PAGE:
Remembering the Detroit Tigers’ Duke of Earl

When he died of a massive heart attack in April of 2005, Robert Earl Wilson, the elegant Duke of Earl, left behind a void that went far beyond the parameters of the baseball field.

Although forever worshiped in Detroit as part of the beloved 1968 Tigers World Championship team, Earl actually came up in the Boston organization, first having a cup of coffee in The Bigs in ’59 and ’60, and finally becoming a fixture with the Bosox in 1962. By itself, this was not a shabby accomplishment, especially when it is taken into account that it was not until earlier in the same 1959 season that saw Earl’s debut, that the Red Sox, courtesy of Pumpsie Green, had become the very last team in the major leagues to break the color barrier.

Earl began as a catcher back in his days with the Marines, and he signed with Boston as a catcher. But, in what may have been a career-lengthening move, the gun he had for a throwing arm soon saw him firmly established on the mound instead. It was easy to see why. Even though the Sox were languishing in the basement during the years that he played for them, Earl won in double-digits for four straight seasons before the Bostons turned him over to Detroit in 1966. He promptly went 13 and 6 for the remainder of the ’66 season, and the following year he racked up a league-leading (and career-high) 22 wins – and, partly as a result of those wins, he almost saw his new team take the pennant from an amazingly rejuvenated Red Sox club. The following year? Well, the following year was 1968.

Earl’s lifetime ERA was a very respectable 3.69. He won a total of 121 ball games. He struck out 1452 men and walked only 796. His “WHIP,” a wonderful statistic invented by Rotisserie League players – walks and hits per innings pitched – was a decent 1.30. [For what it’s worth, this puts him about with Rick Porcello (1.36). Justin Verlander’s WHIP was 1.18 this past season, and Cy Young winner Zack Greinke tallied an ubelievable 1.07.].]

Earl Wilson was a starting pitcher that any ball club would be delighted to have in its rotation. But when he died, what did people talk about? Earl’s hitting. The home runs. The towering fly balls and rising line drives that seemed to go on forever. Earl Wilson could pitch the ball, but he also could hit it further and harder than just about any man before or since — and he did it without, shall we say, any chemical enhancement. Earl pitched a no-hitter in 1962, and even his no-hitter had to share billing with the fact that he also hit a home run in the same game.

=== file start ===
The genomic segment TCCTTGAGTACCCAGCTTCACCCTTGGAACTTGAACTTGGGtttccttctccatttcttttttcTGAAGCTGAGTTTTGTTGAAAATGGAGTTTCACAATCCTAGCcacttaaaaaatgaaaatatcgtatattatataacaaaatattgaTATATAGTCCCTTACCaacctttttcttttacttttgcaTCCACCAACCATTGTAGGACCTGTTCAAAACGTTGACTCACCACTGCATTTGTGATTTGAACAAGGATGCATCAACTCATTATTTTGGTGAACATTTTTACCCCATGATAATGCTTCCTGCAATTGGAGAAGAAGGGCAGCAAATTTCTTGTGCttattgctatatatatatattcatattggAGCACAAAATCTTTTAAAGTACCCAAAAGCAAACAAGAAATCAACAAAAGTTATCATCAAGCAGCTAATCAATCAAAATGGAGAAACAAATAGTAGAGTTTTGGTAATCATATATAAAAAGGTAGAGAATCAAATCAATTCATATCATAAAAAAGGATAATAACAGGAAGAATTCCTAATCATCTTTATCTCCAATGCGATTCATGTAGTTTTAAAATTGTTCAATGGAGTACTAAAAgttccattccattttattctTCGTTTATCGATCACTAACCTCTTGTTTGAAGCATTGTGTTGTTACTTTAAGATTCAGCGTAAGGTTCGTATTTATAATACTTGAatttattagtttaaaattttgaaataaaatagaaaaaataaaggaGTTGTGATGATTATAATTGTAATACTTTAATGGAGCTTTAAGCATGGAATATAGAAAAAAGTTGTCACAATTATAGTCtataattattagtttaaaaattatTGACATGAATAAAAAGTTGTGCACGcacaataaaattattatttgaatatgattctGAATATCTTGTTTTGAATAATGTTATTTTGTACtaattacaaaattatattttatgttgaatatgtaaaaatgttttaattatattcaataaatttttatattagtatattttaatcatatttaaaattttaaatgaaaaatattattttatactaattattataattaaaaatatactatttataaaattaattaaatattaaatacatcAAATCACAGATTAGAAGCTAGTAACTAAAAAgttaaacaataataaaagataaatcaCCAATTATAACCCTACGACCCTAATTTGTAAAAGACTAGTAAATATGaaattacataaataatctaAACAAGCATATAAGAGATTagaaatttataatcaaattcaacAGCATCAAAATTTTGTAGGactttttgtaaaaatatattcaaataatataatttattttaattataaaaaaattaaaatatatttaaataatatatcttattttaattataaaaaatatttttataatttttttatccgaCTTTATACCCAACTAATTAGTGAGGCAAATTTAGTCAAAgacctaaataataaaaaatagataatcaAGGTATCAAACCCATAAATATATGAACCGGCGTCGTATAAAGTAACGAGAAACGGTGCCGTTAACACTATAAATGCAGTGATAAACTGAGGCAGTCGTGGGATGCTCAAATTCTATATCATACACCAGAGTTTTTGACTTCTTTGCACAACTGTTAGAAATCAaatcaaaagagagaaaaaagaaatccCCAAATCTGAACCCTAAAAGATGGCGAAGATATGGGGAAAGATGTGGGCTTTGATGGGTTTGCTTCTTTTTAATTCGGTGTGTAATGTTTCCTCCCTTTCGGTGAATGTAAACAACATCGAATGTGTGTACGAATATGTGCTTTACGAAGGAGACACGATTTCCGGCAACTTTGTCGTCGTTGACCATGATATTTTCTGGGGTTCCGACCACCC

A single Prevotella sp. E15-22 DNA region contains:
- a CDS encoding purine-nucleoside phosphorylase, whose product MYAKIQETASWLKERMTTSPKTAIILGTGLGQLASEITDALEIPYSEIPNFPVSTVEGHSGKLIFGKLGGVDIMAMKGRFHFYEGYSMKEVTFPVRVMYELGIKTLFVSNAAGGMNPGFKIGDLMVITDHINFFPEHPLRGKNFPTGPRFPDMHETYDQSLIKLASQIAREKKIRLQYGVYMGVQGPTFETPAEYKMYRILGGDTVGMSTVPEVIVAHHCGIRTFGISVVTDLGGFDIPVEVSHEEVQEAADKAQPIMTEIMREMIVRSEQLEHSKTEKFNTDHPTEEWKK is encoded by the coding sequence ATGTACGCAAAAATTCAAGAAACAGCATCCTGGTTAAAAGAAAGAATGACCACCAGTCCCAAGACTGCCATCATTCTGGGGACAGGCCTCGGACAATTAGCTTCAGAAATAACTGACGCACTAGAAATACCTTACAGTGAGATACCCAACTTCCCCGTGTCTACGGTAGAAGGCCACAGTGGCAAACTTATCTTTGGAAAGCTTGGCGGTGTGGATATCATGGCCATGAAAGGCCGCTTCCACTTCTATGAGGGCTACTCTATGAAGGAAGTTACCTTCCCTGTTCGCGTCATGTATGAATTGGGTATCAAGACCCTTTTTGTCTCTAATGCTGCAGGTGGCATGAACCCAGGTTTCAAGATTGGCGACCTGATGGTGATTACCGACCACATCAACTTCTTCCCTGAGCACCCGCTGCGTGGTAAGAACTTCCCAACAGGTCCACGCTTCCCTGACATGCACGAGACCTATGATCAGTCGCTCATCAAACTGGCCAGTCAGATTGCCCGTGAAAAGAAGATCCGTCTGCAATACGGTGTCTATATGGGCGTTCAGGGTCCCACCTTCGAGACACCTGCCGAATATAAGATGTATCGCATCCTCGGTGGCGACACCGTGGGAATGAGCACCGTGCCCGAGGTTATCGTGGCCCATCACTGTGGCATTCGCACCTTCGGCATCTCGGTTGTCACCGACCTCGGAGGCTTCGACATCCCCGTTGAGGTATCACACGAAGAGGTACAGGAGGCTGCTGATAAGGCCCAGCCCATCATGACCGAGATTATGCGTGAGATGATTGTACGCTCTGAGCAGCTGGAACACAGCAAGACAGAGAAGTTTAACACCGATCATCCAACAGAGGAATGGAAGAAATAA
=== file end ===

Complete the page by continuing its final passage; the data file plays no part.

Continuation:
Maybe the fascination with Earl’s hitting is that there is an element of irony involved when a pitcher can hit the ball that way. No matter. The bottom line is that Earl Wilson, with 35 home runs (two short of Wes Ferrell’s major league record for a pitcher), hit the long ball once for every 21 times he came up to bat. Al Kaline only did it once for every 25.

Earl died a successful man. He founded an automobile parts company (Autotek Sealants, Inc.) and was well-respected in business circles. He forever reached out to people who needed help, and he helped them. At the time of his death, Earl had just completed a four year term as president of the Baseball Assistance Team (BAT), a group that provides assistance to needy individuals who once played for or worked in professional baseball, whether major, minor, or Negro leagues. Earl’s involvement with BAT was total. He is credited with bringing BAT into step with the Major League Baseball Alumni Association. The minute he stepped down as BAT president, he took over as chairman of the organization’s grants committee. Nor was BAT his only way of giving back to the community. Earl supplemented his work at BAT with various private, Christian charitable efforts.

But maybe we still need to give the nod to his hitting. Forty years after the Red Sox peddled the Duke to Detroit for outfielder Don Demeter, Boston journalist David Margolick was still steaming mad.

“…And Earl Wilson hit more home runs as a pitcher for Detroit,” fumed Margolick at the time of Wilson’s death, “than Demeter [ever] hit as an outfielder for the Red Sox!”